The Catholic Church is facing into its biggest overhaul at parish level for almost 100 years, bringing an end to the tradition of a priest being responsible for one parish.
In a bid to cope with falling mass attendances, reduced vocations and a rapidly ageing clergy, parishes will be clustered together with each administered by a team of priests.
The Diocese of Cork and Ross – Ireland’s fifth biggest diocese in terms of Catholic population – yesterday unveiled its radical response to a renewal programme sought under the Vatican’s Synodal Pathway.
Under the new structure, the diocese’s 69 parishes will be reorganised into 16 “families of parishes” – each administered by a team of priests.
Each priest will be resident in a parish but minister across the whole family of parishes.
One church source said the Cork and Ross blueprint, which will be rolled out from next month, is likely to be broadly adopted by many of the other 26 dioceses on the island, which are all facing similar challenges.
The Dublin diocese recently announced it was appointing parish priests to oversee multiple parishes. All dioceses must have their renewal programmes ready by a major Rome conference next year, which aims to prepare the Irish and global church for the challenges of the 21st century.
Pope Francis wants the church to fully renew itself at parish and diocesan level and re-engage with young people.
“It is fair to say that this is the greatest change the Irish church will have seen at parish level in living memory,” one Cork cleric said.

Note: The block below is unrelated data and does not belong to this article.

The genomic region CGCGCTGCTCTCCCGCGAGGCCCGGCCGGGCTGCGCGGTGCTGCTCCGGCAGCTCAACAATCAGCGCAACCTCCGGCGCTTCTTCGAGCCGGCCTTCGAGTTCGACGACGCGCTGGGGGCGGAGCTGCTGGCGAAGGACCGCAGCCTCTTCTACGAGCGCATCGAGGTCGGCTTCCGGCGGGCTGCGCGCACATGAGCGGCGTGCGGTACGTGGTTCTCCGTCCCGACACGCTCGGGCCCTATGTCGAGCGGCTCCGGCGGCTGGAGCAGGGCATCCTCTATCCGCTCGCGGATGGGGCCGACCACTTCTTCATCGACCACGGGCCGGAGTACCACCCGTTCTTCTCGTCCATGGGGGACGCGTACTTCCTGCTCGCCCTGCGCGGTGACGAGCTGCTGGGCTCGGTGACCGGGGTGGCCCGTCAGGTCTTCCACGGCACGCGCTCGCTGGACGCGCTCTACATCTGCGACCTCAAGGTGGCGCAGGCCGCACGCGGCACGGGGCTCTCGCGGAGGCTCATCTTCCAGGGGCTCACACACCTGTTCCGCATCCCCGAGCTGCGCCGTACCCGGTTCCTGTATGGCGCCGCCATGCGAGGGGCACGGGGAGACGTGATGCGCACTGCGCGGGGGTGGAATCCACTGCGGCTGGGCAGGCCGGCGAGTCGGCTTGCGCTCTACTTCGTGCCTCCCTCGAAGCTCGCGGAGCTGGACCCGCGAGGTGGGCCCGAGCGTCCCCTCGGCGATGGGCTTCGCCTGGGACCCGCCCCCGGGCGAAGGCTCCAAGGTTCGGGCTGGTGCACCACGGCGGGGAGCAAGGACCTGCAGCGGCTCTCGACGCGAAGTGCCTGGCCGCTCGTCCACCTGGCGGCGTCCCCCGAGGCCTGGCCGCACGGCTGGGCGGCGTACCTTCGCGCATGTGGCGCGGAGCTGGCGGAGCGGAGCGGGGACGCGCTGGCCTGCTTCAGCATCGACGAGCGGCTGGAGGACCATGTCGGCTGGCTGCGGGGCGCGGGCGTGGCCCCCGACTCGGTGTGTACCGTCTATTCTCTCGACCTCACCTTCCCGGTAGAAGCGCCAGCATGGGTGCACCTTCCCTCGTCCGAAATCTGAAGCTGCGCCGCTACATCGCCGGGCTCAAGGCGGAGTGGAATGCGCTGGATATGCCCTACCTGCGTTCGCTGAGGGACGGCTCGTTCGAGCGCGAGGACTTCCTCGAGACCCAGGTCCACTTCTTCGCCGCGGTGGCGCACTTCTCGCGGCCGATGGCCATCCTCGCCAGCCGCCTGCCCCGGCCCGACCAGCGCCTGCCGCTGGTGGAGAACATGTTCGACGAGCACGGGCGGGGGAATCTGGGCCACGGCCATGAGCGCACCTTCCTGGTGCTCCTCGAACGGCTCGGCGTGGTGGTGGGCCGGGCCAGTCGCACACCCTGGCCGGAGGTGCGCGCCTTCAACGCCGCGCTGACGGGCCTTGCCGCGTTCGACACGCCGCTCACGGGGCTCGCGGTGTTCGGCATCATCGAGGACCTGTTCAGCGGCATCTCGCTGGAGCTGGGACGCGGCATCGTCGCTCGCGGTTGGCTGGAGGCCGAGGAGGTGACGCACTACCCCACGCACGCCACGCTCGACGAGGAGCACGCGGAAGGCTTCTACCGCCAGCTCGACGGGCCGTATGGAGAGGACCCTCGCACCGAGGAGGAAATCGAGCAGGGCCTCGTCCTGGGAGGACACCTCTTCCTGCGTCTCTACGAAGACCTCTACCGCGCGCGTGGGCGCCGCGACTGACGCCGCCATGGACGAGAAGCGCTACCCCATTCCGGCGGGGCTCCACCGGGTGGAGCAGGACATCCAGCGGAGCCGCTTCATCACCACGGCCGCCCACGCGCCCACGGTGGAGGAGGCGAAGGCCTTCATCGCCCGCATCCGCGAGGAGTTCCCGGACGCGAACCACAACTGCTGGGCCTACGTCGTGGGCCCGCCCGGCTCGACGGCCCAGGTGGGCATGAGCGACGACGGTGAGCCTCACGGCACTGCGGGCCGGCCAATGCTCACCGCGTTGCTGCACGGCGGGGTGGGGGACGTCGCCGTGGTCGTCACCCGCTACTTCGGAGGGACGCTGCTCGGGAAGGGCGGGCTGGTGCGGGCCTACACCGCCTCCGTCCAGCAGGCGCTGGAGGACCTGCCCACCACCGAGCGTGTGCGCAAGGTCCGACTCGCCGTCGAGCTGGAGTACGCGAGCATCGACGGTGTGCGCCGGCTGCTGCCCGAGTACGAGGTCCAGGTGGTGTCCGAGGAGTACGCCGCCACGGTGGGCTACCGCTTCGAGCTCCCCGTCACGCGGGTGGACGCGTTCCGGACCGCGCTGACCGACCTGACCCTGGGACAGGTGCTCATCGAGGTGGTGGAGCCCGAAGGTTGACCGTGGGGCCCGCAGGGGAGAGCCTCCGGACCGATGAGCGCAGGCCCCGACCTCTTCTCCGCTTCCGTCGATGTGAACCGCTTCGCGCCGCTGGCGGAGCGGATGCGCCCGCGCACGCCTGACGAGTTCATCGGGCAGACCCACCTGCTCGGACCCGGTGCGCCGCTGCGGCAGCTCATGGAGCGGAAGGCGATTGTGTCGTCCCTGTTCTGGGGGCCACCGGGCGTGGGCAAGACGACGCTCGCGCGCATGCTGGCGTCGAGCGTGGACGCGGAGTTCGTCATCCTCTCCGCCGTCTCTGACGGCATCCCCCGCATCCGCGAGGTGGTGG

All Irish dioceses have been asked to renew their structures to attract greater numbers of young people to church involvement, to increase the work of lay personnel, to reduce pressure on increasingly ageing clerics, and optimise the use of resources at parish level.
The Bishop of Cork and Ross, Dr Fintan Gavin, unveiled the new structure which will divide the sprawling diocese into 16 “families of parishes”.
The Diocese of Cork and Ross will celebrate the ordination of a new priest in September. However, 12 clerics, many aged over 70, are due to step aside from their responsibilities over the coming months.
Announcing the new structure yesterday, Dr Gavin said: “A system that served well in the past is crumbling.
“We need to acknowledge these huge changes and the sense of loss we feel for times past. We need to allow ourselves to grieve, acknowledging this loss and the pain associated with it.
“It is important to be aware that this picture is not unique to our diocese, but is replicated throughout Ireland, Europe and indeed in most parts of the western world.”
There has been a mixed reaction to the new structure for Cork and Ross.
Fr Jerry Cremin, parish priest of Kilbrittain in Co Cork, warned that while the proposal was trying to address the fall in the number of priests, “I expect it to have no effect in that direction.”
He said he believed resources would become concentrated on basics like the sacraments, preaching and teaching, at the cost of pastoral programmes.
Fr Tim Hazelwood, parish priest of Killeagh-Inch in Co Cork, said the move was just “postponing the inevitable”.
“We have very glossy names like ‘family of parishes’ which covers over the inevitable,” he said. “A fundamental change needs to happen for the church to survive.”
Fr Hazelwood, who is a spokesperson for the Association of Catholic Priests, said that whatever the church does structurally, unless it addresses what has come out of the feedback in the Synodal consultations – such as the role of women in the church and the church’s teaching on human sexuality – “we’re going nowhere”.